Actualy, thinking about it a bit more, that only minimizes the angle between the rectangles normal and the viewer. I think this appoximates maximizing the screen area, but might be especially wrong when very close to the camera. What's the REAL problem? Why do you need the screen space maximized? Mick. Mick West wrote: > If A and B are the fixed points, C is one of the other (movable) > points of the rectangle, and V is the viewpoint of the transform, P > is the plane at point A with normal AB and C1 is the projection of C > onto P then the area is maximized by rotating C1 into C2 where AC2 is > perpendicular to the plane defined by ABV. Rotate C (and D) by the > angle between C1 and C2 relative to A (or without C2, the angle > between A>C1 and the normal of ABV). > Mick. > > Andras Balogh wrote: > >> Ok, so here's the original problem: >> >> I have a rectangle in world space, two of its neighbouring vertices >> are locked at a fixed position (so you can rotate the rectangle >> around the locked edge). Now, given an arbitrary viewing transform, >> rotate the rectangle, so that its screen space size is maximized! >> >> I was thinking that I'll have the maximum area, if the normal vector >> of the rotated rectangle is parallel in screen space to the projected >> locked edge. So, having the screen space normal, I could compute the >> angle between that and the screen space up vector. If I could >> transform this angle back to world space, then I could just rotate >> the rectangle by this amout.. >> >> Ehh, I hope it makes some sense, there more I think about it, the >> more confused I become :) >> >> >> Andras >> >> >> Ralph Egas wrote: >> >>> Hi Andras, >>> >>> Are you looking for a solution for an arbitrary 'r' and 'p'? What if >>> 'r' gets perpendicular to the right or up vector in screenspace? >>> Obviously then there's not going to be any solution for any world >>> space angle.. >>> >>> If you could just elaborate your idea and what you need this >>> solution for, maybe that could help. >>> >>> Cheers, >>> >>> Ralph >>> >>>  Original Message  From: "Andras Balogh" >>> <andras.balogh@...> >>> To: <gdalgorithmslist@...> >>> Sent: Thursday, July 21, 2005 8:02 PM >>> Subject: [Algorithms] rotating in world space to have result in >>> screen space >>> >>> >>>> I have a point 'v0' in world space, that I can only rotate around a >>>> fixed point 'p' and axis 'r'. So movement is constrained on a >>>> circle. Now, I'm looking for the point 'v1' on this circle, so that >>>> the three points (v0, p, v1), when projected to the screen, enclose >>>> a given angle. >>>> >>>> Any ideas how to compute the world space 'v1', given the screen >>>> space angle? >>>> >>>> I was thinking of working backwards, rotating first in screen >>>> space, using the given angle, and then trying to figure out the >>>> world space position of v1, but I'm a bit afraid, that this >>>> wouldn't be a very robust solution.. >>>> >>>> thanks, >>>> >>>> >>>> Andras >>> >>> >> >> >>  >> SF.Net email is sponsored by: Discover Easy Linux Migration Strategies >> from IBM. Find simple to follow Roadmaps, straightforward articles, >> informative Webcasts and more! Get everything you need to get up to >> speed, fast. http://ads.osdn.com/?ad_id=7477&alloc_id=16492&op=click >> _______________________________________________ >> GDAlgorithmslist mailing list >> GDAlgorithmslist@... >> https://lists.sourceforge.net/lists/listinfo/gdalgorithmslist >> Archives: >> http://sourceforge.net/mailarchive/forum.php?forum_id=6188 >> > > > >  > SF.Net email is sponsored by: Discover Easy Linux Migration Strategies > from IBM. Find simple to follow Roadmaps, straightforward articles, > informative Webcasts and more! Get everything you need to get up to > speed, fast. http://ads.osdn.com/?ad_id=7477&alloc_id=16492&op=click > _______________________________________________ > GDAlgorithmslist mailing list > GDAlgorithmslist@... > https://lists.sourceforge.net/lists/listinfo/gdalgorithmslist > Archives: > http://sourceforge.net/mailarchive/forum.php?forum_id=6188 >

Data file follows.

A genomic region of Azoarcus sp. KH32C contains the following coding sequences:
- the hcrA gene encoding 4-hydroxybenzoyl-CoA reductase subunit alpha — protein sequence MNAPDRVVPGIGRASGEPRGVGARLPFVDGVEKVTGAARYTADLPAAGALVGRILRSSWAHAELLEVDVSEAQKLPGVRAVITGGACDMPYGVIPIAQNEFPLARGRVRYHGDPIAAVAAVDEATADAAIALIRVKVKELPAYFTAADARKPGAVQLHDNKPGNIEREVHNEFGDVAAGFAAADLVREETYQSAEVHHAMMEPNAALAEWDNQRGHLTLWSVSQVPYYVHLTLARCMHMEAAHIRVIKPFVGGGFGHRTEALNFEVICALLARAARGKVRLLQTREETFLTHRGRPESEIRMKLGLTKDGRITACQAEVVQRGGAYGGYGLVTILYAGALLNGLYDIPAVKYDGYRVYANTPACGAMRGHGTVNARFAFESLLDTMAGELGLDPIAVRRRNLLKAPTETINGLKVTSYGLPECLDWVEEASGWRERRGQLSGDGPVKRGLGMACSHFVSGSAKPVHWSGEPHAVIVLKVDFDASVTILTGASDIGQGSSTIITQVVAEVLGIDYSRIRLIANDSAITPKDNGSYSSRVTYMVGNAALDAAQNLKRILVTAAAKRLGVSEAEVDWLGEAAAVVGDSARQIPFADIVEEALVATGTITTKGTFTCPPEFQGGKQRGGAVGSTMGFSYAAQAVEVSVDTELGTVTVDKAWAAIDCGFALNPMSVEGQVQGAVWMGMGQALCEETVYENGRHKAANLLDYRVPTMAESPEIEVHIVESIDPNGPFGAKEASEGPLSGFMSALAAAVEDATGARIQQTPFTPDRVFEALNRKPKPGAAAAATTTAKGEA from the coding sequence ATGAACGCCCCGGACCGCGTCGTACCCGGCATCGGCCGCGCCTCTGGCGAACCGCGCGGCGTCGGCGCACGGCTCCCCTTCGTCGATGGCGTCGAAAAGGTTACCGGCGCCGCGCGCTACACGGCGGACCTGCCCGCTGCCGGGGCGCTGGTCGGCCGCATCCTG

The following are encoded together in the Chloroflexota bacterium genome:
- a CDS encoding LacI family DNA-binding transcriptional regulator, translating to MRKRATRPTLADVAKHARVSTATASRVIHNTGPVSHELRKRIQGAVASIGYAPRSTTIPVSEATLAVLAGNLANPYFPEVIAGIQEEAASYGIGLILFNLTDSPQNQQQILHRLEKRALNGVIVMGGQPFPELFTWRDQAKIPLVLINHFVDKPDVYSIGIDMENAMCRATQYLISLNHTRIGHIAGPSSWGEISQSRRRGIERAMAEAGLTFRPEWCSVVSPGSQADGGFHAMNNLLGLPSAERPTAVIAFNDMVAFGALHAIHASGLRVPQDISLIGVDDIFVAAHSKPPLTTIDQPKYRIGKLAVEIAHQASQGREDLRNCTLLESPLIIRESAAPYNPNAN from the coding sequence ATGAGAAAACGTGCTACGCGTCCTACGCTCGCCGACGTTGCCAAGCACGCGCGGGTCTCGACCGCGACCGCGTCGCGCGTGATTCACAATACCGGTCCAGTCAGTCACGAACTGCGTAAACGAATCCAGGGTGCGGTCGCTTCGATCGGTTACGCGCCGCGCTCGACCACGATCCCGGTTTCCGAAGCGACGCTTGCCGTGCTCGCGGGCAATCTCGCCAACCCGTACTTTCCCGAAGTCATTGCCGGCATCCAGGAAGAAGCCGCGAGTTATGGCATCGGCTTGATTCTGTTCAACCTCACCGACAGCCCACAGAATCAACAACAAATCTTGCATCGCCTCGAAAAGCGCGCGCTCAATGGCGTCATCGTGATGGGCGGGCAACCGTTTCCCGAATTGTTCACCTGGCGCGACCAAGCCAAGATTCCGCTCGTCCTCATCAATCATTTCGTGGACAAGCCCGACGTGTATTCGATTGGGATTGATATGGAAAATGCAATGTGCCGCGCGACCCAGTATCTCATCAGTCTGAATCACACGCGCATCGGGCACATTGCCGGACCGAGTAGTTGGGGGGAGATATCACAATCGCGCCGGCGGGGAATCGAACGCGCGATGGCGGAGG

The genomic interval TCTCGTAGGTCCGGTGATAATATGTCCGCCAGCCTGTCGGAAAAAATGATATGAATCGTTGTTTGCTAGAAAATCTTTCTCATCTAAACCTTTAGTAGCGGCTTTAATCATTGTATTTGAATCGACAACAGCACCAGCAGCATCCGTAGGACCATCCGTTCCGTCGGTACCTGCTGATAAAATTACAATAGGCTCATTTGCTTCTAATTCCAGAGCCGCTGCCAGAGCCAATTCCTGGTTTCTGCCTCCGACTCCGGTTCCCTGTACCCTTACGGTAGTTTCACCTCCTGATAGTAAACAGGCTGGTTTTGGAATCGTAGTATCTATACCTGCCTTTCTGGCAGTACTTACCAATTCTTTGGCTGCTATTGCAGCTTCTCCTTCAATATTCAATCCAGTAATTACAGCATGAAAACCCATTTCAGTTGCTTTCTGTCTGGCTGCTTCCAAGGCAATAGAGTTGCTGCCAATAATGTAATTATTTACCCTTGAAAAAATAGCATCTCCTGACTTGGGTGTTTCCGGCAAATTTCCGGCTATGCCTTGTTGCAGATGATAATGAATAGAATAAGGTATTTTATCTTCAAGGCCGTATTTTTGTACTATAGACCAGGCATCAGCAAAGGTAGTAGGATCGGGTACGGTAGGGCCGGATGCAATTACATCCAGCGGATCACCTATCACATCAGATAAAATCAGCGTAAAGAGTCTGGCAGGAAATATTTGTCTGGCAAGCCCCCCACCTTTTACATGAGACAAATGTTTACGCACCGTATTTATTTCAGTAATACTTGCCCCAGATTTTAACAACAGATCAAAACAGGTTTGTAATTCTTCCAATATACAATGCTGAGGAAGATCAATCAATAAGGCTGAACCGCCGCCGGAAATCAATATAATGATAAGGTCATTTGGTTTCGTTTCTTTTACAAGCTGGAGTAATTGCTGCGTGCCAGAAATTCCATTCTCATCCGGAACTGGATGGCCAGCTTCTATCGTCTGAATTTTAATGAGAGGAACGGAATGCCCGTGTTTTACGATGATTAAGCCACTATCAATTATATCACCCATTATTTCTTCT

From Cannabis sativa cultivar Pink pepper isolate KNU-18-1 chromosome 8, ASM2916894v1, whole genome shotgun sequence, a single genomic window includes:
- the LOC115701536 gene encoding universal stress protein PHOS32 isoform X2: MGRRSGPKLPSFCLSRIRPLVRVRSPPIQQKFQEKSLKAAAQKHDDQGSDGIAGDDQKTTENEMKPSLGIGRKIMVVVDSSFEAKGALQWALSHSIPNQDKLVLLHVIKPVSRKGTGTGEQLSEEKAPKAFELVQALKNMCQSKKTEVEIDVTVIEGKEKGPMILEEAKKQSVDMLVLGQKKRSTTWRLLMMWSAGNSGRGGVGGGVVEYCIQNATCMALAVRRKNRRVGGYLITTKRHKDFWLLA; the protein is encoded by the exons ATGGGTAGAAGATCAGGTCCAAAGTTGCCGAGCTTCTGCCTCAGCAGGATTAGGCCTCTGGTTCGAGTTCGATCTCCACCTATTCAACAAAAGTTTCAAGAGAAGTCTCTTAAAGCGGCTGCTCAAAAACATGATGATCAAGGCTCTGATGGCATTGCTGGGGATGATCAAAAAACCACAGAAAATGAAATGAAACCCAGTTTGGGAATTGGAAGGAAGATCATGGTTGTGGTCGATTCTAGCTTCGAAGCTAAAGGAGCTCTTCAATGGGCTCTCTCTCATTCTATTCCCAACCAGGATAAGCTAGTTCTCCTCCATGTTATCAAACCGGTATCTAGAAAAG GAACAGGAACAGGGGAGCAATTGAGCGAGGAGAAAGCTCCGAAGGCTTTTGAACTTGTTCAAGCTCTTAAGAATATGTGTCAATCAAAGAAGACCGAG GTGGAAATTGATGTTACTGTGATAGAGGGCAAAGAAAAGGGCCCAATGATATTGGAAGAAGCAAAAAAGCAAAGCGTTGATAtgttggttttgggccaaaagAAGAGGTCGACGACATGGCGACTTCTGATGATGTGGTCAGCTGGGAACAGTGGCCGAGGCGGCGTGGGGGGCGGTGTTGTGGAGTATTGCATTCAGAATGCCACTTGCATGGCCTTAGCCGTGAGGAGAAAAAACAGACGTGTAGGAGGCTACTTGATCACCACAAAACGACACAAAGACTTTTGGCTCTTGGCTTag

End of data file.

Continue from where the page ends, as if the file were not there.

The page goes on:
From: Mick West <dev@mi...>  20050721 19:47:29